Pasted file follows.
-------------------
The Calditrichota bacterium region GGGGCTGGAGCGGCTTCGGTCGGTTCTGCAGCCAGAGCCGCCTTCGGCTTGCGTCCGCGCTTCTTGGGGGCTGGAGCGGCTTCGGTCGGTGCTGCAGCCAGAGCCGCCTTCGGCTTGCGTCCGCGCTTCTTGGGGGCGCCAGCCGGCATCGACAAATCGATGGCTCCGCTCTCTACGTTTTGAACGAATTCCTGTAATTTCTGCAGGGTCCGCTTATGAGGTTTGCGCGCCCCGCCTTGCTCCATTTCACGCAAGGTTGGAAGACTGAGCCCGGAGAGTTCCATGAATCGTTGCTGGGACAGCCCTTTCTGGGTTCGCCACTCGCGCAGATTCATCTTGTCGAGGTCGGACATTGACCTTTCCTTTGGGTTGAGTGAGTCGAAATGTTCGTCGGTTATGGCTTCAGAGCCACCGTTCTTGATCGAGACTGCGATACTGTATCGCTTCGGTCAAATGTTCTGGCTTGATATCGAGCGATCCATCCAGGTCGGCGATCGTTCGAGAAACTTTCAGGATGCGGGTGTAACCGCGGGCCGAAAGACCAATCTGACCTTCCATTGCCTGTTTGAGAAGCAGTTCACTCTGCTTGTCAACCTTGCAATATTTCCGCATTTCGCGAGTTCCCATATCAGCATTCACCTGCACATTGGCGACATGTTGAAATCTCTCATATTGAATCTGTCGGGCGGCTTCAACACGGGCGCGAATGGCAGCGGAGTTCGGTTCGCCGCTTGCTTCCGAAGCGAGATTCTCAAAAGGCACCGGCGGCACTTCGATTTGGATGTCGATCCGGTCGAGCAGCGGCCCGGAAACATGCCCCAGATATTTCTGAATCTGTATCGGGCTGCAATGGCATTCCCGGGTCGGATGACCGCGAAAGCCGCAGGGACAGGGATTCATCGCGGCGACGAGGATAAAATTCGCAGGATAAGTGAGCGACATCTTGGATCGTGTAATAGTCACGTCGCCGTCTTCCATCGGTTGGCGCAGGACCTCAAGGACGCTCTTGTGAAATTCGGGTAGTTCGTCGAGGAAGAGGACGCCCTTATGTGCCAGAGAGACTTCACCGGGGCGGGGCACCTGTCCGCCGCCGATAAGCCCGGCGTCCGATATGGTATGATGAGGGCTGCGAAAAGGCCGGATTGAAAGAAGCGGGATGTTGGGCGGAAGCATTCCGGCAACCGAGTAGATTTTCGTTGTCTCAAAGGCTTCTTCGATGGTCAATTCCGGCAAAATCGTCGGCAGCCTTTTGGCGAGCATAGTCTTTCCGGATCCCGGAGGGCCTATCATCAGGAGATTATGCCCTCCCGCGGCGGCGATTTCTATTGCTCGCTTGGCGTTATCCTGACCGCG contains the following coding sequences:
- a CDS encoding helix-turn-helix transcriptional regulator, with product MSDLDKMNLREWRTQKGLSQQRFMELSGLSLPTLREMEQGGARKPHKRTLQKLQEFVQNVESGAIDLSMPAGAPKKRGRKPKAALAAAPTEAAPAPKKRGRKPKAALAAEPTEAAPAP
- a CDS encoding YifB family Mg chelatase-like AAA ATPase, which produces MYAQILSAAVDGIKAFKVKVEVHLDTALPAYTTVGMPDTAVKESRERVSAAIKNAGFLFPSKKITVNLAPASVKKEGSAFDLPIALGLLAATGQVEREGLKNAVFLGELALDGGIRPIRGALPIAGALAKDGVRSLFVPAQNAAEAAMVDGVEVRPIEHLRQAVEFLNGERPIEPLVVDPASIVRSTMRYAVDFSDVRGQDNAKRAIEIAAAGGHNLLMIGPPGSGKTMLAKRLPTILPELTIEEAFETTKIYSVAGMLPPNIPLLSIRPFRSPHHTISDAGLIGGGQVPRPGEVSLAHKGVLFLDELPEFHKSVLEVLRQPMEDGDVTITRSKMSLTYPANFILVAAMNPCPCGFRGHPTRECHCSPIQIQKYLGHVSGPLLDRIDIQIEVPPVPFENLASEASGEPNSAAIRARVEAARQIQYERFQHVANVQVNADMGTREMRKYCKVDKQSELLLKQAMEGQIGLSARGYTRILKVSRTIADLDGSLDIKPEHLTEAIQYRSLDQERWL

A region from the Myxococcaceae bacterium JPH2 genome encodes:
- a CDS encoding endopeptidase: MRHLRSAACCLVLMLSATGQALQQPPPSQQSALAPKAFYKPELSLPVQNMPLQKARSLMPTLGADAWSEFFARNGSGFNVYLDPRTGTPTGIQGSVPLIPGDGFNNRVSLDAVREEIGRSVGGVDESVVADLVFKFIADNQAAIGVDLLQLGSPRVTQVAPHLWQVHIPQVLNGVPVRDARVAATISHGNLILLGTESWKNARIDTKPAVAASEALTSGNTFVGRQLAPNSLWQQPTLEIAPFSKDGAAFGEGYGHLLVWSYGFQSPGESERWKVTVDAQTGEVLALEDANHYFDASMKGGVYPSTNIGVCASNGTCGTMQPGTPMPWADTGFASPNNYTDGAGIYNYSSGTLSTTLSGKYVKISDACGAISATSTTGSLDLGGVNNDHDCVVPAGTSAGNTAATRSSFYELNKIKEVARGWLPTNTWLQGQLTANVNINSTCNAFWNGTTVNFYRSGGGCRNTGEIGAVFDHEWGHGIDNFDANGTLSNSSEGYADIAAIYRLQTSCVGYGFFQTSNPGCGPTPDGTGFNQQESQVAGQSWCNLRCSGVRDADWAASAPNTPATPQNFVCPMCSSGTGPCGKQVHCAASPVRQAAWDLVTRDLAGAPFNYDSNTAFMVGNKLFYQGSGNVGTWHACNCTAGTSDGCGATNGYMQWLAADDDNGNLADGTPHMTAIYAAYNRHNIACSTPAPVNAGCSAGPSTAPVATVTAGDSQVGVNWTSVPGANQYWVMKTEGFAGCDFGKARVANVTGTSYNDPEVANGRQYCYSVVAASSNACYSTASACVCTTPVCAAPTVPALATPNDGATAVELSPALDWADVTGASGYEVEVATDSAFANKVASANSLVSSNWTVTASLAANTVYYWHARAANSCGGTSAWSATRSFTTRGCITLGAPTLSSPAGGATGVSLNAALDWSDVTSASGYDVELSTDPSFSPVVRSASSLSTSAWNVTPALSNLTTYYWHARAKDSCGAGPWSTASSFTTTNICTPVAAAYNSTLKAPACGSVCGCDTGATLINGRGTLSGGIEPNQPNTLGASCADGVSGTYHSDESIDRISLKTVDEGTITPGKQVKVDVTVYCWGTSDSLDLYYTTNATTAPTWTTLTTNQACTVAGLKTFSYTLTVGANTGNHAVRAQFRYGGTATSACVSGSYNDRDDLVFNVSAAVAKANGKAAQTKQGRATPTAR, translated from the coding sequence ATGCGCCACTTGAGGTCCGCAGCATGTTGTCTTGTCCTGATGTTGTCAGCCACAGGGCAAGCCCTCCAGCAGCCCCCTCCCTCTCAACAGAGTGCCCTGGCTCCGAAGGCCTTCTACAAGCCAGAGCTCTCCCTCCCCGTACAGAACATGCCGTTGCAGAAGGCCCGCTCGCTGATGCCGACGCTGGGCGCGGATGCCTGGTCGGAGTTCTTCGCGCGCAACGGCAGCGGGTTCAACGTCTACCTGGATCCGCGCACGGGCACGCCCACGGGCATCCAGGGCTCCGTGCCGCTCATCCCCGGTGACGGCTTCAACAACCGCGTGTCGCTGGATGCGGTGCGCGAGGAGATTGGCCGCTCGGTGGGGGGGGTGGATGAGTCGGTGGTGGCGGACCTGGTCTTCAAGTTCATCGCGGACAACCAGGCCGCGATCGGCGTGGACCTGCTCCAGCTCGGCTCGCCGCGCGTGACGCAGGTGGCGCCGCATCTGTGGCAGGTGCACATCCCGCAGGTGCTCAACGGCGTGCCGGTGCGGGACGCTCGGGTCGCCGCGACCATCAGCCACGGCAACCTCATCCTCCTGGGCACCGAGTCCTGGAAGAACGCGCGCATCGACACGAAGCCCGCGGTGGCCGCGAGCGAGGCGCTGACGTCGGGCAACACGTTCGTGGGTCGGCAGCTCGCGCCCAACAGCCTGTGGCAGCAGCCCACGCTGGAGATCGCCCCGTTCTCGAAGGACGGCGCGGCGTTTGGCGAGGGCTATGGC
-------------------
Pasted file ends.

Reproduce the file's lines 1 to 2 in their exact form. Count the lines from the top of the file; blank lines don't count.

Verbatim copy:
The Calditrichota bacterium region GGGGCTGGAGCGGCTTCGGTCGGTTCTGCAGCCAGAGCCGCCTTCGGCTTGCGTCCGCGCTTCTTGGGGGCTGGAGCGGCTTCGGTCGGTGCTGCAGCCAGAGCCGCCTTCGGCTTGCGTCCGCGCTTCTTGGGGGCGCCAGCCGGCATCGACAAATCGATGGCTCCGCTCTCTACGTTTTGAACGAATTCCTGTAATTTCTGCAGGGTCCGCTTATGAGGTTTGCGCGCCCCGCCTTGCTCCATTTCACGCAAGGTTGGAAGACTGAGCCCGGAGAGTTCCATGAATCGTTGCTGGGACAGCCCTTTCTGGGTTCGCCACTCGCGCAGATTCATCTTGTCGAGGTCGGACATTGACCTTTCCTTTGGGTTGAGTGAGTCGAAATGTTCGTCGGTTATGGCTTCAGAGCCACCGTTCTTGATCGAGACTGCGATACTGTATCGCTTCGGTCAAATGTTCTGGCTTGATATCGAGCGATCCATCCAGGTCGGCGATCGTTCGAGAAACTTTCAGGATGCGGGTGTAACCGCGGGCCGAAAGACCAATCTGACCTTCCATTGCCTGTTTGAGAAGCAGTTCACTCTGCTTGTCAACCTTGCAATATTTCCGCATTTCGCGAGTTCCCATATCAGCATTCACCTGCACATTGGCGACATGTTGAAATCTCTCATATTGAATCTGTCGGGCGGCTTCAACACGGGCGCGAATGGCAGCGGAGTTCGGTTCGCCGCTTGCTTCCGAAGCGAGATTCTCAAAAGGCACCGGCGGCACTTCGATTTGGATGTCGATCCGGTCGAGCAGCGGCCCGGAAACATGCCCCAGATATTTCTGAATCTGTATCGGGCTGCAATGGCATTCCCGGGTCGGATGACCGCGAAAGCCGCAGGGACAGGGATTCATCGCGGCGACGAGGATAAAATTCGCAGGATAAGTGAGCGACATCTTGGATCGTGTAATAGTCACGTCGCCGTCTTCCATCGGTTGGCGCAGGACCTCAAGGACGCTCTTGTGAAATTCGGGTAGTTCGTCGAGGAAGAGGACGCCCTTATGTGCCAGAGAGACTTCACCGGGGCGGGGCACCTGTCCGCCGCCGATAAGCCCGGCGTCCGATATGGTATGATGAGGGCTGCGAAAAGGCCGGATTGAAAGAAGCGGGATGTTGGGCGGAAGCATTCCGGCAACCGAGTAGATTTTCGTTGTCTCAAAGGCTTCTTCGATGGTCAATTCCGGCAAAATCGTCGGCAGCCTTTTGGCGAGCATAGTCTTTCCGGATCCCGGAGGGCCTATCATCAGGAGATTATGCCCTCCCGCGGCGGCGATTTCTATTGCTCGCTTGGCGTTATCCTGACCGCG contains the following coding sequences:
- a CDS encoding helix-turn-helix transcriptional regulator, with product MSDLDKMNLREWRTQKGLSQQRFMELSGLSLPTLREMEQGGARKPHKRTLQKLQEFVQNVESGAIDLSMPAGAPKKRGRKPKAALAAAPTEAAPAPKKRGRKPKAALAAEPTEAAPAP